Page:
Big data was one of the biggest topics on this year’s useR conference in Albacete and it is definitely one of today’s hottest buzzwords. But what defines “Big Data”? And on the practical side: How can big data be tackled in R?
What data is big?
Hadley Wickham, one of the best known R developers, gave an interesting definition of Big Data on the conceptual level in his useR!-Conference talk “BigR data”. In traditional analysis, the development of a statistical model takes more time than the calculation by the computer. When it comes to Big Data this proportion is turned upside down. Big Data comes into play when the CPU time for the calculation takes longer than the cognitive process of designing a model.
Jan Wijffels proposed in his talk at the useR!-Conference a trisection of data according to its size. As a rule of thumb: Data sets that contain up to one million records can easily processed with standard R. Data sets with about one million to one billion records can also be processed in R, but need some additional effort. Data sets that contain more than one billion records need to be analyzed by map reduce algorithms. These algorithms can be designed in R and processed with connectors to Hadoop and the like.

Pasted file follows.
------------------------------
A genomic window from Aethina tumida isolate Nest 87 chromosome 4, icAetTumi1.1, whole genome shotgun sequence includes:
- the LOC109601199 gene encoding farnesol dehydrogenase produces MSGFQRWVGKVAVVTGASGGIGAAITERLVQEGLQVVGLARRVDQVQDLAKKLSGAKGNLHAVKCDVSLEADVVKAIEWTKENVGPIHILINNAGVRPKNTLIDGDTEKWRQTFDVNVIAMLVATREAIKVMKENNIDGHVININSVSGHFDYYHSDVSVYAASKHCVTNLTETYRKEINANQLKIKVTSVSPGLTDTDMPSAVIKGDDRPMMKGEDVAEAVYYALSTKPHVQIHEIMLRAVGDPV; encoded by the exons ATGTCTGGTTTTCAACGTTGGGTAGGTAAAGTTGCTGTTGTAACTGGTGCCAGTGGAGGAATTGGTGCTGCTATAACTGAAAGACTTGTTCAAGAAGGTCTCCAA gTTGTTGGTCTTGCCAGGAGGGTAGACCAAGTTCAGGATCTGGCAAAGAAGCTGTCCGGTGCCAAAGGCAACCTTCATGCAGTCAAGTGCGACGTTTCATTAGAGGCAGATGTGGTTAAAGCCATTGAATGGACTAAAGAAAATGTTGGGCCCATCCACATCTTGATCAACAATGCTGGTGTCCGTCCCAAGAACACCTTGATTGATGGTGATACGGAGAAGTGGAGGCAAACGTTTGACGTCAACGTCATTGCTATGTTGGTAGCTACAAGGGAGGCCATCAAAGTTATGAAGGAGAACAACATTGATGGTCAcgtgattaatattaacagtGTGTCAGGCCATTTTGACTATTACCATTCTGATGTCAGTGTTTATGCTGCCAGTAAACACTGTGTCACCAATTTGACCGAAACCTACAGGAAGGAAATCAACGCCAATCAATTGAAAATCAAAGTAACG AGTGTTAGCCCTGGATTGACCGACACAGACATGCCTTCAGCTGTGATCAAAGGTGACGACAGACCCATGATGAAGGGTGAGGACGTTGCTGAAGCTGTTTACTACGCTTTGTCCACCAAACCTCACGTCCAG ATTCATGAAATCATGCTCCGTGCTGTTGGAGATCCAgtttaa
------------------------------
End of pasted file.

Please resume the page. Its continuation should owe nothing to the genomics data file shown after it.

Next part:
The number of records of a data set is just a rough estimator of the data size though. It’s not about the size of the original data set, but about the size of the biggest object created during the analysis process. Depending on the analysis type, a relatively small data set can lead to very large objects. To give an example: The distance matrix in hierarchical cluster analysis on 10.000 records contains almost 50 Million distances.
Big Data Strategies in R
If Big Data has to be tackle with R, five different strategies can be considered: